Build a Better Chicken Coop

Before you build that chicken coop, there are a few things you’ll want to consider. If you’ve never built a chicken coop before, these tips can help you build the best possible chicken coop.

Chicken in front of Coop

Chickens need a warm place to live. They need a place where their natural enemies can’t break in and carry them or their young away into the night. They need shelter when the weather takes a nasty turn. You’ll want to make sure you build a snug coop, as drafty ones are harmful for chickens.

Check for Ground Saturation

Scout out the place where you want to build a chicken coop. Beginners often decide to build a coop without checking out the ground saturation before hand. If the area has a tendency to pool water, it’s a bad location to put up a coop. Chickens have to have a dry space.

Protect From Predators

You’ll need a level area to build the coop on, but never build a coop directly on the ground. Have you ever had a snake or a rodent get into an outside building or shed? These same predators will easily get inside chicken coops that are built flat on the ground no matter how much chicken fencing you put up around the coop.

Predators don’t just arrive on the ground either. Hawks and other large birds will snatch smaller chickens and take off with them. When the chickens are outside of the coop, they need to be protected from these kinds of predators as well.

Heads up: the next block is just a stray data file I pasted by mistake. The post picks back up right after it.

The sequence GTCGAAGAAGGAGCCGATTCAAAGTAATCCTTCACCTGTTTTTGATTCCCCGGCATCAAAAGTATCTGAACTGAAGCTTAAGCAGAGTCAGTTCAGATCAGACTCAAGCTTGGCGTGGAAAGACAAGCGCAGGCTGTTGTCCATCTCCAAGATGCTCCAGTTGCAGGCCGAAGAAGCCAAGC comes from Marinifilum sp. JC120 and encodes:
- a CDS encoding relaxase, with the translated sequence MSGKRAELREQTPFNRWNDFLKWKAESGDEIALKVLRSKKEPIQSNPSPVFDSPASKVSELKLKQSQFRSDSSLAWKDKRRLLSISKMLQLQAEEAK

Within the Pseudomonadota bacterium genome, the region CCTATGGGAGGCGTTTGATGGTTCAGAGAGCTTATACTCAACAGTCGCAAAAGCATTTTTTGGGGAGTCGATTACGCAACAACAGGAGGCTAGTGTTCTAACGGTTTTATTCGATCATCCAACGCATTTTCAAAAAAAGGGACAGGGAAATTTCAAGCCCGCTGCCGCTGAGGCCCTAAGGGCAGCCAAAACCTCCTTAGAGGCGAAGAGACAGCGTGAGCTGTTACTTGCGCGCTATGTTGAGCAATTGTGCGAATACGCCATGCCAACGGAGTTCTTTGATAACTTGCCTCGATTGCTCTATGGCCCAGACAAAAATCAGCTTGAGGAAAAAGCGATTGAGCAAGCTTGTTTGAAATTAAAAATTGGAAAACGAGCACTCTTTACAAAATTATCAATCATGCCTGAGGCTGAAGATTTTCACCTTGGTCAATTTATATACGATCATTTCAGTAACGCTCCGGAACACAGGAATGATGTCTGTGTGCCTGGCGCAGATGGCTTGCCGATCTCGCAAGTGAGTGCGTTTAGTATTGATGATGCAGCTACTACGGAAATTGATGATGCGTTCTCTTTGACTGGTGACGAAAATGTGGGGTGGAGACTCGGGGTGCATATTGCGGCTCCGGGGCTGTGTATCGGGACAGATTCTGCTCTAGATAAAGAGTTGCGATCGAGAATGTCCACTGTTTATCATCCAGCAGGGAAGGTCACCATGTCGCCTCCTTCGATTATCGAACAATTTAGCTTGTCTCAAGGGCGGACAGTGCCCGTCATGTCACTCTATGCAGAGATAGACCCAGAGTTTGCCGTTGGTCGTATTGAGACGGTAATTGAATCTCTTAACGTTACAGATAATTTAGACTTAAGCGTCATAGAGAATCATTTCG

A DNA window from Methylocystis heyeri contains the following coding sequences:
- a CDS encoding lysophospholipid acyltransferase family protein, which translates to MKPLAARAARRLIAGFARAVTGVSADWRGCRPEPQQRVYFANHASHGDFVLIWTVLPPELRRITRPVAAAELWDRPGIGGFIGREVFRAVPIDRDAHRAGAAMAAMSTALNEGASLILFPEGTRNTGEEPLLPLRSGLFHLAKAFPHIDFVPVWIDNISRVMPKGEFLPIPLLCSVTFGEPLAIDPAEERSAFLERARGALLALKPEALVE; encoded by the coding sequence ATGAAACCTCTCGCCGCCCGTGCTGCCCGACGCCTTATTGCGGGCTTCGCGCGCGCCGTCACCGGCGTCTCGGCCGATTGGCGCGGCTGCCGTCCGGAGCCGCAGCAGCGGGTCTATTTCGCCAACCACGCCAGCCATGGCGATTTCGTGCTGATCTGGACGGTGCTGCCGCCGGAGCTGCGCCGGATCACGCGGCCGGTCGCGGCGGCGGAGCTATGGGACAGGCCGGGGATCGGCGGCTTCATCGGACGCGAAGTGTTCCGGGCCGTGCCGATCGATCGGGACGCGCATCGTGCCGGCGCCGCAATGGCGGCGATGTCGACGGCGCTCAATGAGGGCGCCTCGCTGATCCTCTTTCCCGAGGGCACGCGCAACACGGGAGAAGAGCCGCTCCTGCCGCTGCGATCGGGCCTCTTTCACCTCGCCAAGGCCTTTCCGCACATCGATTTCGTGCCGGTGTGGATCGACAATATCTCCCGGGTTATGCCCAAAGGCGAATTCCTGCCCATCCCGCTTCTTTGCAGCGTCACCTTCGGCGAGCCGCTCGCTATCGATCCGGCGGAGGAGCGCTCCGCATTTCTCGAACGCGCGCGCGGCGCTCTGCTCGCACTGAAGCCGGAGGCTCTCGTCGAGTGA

Chicken and a Snake


Humidity inside a coop isn’t healthy for chickens. You’ll want to make sure you have some type of opening for air to stir through. Some chicken owners use a simple vent, while other chicken owners put in a screened window that will open.

Those who take shortcuts carve a small hole in the plywood and nail a screen over that, but this isn’t a good idea. The ventilation opening needs to be one that can be closed in the event of bad weather or built in such a way that rainwater and heavy drafts can’t get inside the structure.

Build This Chicken CoopYou can build this chicken coop! Click here to see how!

The Perches

Since chickens can’t fly as well as other birds, make sure you don’t place the perches too high off the floor where they can get hurt if they have a fall. Perches shouldn’t be built any higher than three to four feet off the floor.

The Nesting Boxes

Nesting boxes should be built lower than the perches (to prevent them from becoming the place the chickens prefer to sleep) and should be deep enough to make the chicken feel comfortable.

When constructing nesting boxes, make sure to slant the top of it because chickens love to roost on the flat surface of the boxes. The reason for the slanted top is because if chickens roost on the top, as they do their business, you’ll end up with quite an accumulation of droppings to constantly clean off.

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